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We’ve just brought out a new SupportPac that allows access to WebSphere MQ using HTTP: MA0Y: IBM WebSphere MQ Bridge For HTTP.

There is no client involved here – just connect using whatever method you like Ajax, C++, Java, anything that can make a socket connection and send HTTP! This makes it the first zero-footprint client to WMQ.

We’ve defined a bunch of HTTP headers that encapsulate the message headers and the body of the message is sent as the HTTP body.

The support enables three of the standard HTTP verbs:

  • GET – browse (get with browse) the currently highest message on the queue.
  • DELETE – delete (destructive get) the currently highest message on the queue or topic.
  • POST – post (put) a message to the queue or topic.

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Emir Gaza (Consulting IT Specialist, Hursley Software Lab Services) and I are currently putting together a list of SSL gotchas based on our personal experiences and, of course, those of our customers. Our list covers many problems and solutions already well documented in the manuals (e.g. Error messages), but what we’re trying to do is compile a single list containing both common problems and those with sometimes cryptic solutions.

We aim to expand this list in future with more items and more detail, but for now, here’s the list we have compiled… Comments most welcome…

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Here are some simple sample applications for WebSphere MQ JMS that you may find useful. You may use them to verify your installation or to learn more about WebSphere MQ JMS semantics.

Both applications use client bindings rather than local bindings; and do not make use of JNDI for simplicity. They can be run as standalone J2SE/JSE programs.

Note: Applications need minor tweak in the config section and destination names according to your setup.

Author: Saket Rungta,

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Here is a minimalist cookbook for getting SSL working with XMS .NET client when communicating with WebSphere MQ*. Comments and suggestions are very welcome!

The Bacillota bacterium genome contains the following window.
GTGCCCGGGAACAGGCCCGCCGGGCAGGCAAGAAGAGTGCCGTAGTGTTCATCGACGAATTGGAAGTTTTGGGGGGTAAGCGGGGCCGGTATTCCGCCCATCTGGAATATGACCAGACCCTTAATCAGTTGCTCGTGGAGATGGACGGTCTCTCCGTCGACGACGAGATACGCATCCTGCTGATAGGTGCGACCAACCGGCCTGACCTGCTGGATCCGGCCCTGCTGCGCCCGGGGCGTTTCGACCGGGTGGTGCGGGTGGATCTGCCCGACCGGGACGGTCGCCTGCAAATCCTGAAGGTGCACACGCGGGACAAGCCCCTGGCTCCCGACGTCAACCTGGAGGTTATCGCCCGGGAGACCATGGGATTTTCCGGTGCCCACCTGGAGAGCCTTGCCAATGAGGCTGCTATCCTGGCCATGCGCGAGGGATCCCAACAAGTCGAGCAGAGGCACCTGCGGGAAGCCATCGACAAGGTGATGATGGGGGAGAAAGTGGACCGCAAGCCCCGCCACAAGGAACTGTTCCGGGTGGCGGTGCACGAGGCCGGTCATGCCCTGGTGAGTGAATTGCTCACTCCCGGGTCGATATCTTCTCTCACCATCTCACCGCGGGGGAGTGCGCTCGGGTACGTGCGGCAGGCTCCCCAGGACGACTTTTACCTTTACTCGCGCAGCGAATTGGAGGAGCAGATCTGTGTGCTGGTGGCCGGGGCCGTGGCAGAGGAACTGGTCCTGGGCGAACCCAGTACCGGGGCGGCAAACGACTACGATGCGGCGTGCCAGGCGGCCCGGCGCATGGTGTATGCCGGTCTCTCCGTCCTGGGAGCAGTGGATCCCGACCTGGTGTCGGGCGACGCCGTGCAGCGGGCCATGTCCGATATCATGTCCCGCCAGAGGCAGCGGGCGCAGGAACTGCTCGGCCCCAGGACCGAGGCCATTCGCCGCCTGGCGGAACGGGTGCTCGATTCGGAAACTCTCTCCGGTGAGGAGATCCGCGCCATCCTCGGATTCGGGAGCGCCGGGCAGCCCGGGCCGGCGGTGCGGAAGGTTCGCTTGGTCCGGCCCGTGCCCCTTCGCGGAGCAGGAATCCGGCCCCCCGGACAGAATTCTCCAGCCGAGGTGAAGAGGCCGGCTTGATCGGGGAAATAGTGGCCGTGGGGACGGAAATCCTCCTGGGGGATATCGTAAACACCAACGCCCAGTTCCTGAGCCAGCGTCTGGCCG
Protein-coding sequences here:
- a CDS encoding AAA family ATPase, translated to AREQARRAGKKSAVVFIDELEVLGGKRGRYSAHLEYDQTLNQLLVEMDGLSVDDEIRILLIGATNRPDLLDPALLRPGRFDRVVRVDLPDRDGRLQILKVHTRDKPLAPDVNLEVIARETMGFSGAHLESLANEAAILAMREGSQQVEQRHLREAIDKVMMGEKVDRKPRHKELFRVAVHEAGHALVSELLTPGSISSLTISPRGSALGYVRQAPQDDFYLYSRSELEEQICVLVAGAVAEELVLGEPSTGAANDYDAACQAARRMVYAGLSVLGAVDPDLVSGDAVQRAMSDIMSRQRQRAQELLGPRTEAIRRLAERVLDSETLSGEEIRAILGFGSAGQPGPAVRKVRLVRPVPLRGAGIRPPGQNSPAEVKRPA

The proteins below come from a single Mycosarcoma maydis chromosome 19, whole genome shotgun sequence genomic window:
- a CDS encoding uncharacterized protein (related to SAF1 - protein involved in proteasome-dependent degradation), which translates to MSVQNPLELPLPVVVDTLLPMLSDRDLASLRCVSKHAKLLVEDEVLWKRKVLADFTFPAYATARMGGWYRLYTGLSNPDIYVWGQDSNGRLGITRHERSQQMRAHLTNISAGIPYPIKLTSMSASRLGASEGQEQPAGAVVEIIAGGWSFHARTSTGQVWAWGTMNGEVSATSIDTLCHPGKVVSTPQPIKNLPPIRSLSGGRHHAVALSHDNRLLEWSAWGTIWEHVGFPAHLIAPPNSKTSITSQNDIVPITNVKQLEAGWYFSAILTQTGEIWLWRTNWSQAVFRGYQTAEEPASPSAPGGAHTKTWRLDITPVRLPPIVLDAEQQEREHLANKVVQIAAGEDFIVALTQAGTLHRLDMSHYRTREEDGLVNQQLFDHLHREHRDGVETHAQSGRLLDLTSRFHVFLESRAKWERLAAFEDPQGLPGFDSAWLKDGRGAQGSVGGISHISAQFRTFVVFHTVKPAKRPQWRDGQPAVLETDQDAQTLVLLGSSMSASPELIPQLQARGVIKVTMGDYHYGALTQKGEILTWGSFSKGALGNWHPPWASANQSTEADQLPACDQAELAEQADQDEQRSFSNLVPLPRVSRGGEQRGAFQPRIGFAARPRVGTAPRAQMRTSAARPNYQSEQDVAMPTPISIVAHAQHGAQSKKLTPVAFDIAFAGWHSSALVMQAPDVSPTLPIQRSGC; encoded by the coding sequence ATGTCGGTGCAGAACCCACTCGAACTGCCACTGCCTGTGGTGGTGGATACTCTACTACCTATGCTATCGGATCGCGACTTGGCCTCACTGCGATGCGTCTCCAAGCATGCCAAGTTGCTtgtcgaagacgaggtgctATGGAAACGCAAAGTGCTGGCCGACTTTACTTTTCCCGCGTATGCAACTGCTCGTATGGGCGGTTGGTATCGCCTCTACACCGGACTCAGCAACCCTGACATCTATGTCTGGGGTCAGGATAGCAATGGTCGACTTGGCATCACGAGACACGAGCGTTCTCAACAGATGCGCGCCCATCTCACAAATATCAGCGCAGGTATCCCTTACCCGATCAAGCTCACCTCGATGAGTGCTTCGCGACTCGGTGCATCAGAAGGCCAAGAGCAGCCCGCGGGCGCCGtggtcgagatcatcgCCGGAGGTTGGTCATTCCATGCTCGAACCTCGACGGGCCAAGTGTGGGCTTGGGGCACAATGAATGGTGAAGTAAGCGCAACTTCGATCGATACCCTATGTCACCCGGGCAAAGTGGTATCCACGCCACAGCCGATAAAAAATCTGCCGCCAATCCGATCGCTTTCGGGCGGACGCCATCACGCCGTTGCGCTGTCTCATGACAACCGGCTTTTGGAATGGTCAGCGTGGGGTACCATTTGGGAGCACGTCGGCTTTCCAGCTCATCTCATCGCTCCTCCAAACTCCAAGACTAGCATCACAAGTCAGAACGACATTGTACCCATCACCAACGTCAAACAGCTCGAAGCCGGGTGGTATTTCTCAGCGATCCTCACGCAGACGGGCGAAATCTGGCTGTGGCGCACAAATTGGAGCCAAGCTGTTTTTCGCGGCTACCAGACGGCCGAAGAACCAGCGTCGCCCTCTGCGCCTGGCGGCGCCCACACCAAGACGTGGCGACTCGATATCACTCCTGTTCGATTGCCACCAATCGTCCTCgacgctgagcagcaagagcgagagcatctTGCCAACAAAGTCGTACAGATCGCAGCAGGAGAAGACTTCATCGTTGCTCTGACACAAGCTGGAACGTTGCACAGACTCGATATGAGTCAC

* Understanding of basic JMS and XMS concepts is assumed in this cookbook. For further information about JMS, see ‘Using Java’ book and for further information about XMS see ‘Message Service Clients for C/C++ and .NET’ book shipped with XMS.

Meta Notes

  • Currently, MQ SSL only applies to the unmanaged client*. This functionality is not available for the fully managed client (which is the default). This functionality is not applicable for the bindings mode, as there is no network communication in bindings.
  • The following only applies to MQ v6, as v5.3 has a different SSL story, at-least for Windows, I think.

So, in source code we must do the following:


* XMS .NET for WebSphere MQ delegates the security to lower layer of ‘MQ classes for .NET’. ‘MQ classes for .NET’ supports three connection modes – unmanaged client, fully managed client and bindings. XMS .NET transparently allows a selection between these three connection modes thru the XMSC.WMQ_CONNECTION_MODE property on a ConnectionFactory. For further information about these modes, see ‘Using .NET’ book. However, in a nutshell: unmanaged client is .NET wrapper with underlying C library, fully managed client is 100% pure .NET and bindings is (by definition) unmanaged, since it does IPC with the queue manager processes. (client modes communicate over network, bindings mode does IPC).

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An interesting discussion on the use of client connection wildcards came up on today. This is documented in the Application Programming Reference and Clients manuals, but I’ve not seen it used very often and it can help to see how it works with a practical example.

In this post, I’ll go through an example of why you might want to use a wildcard in an MQCONN call and show the effect that it has.

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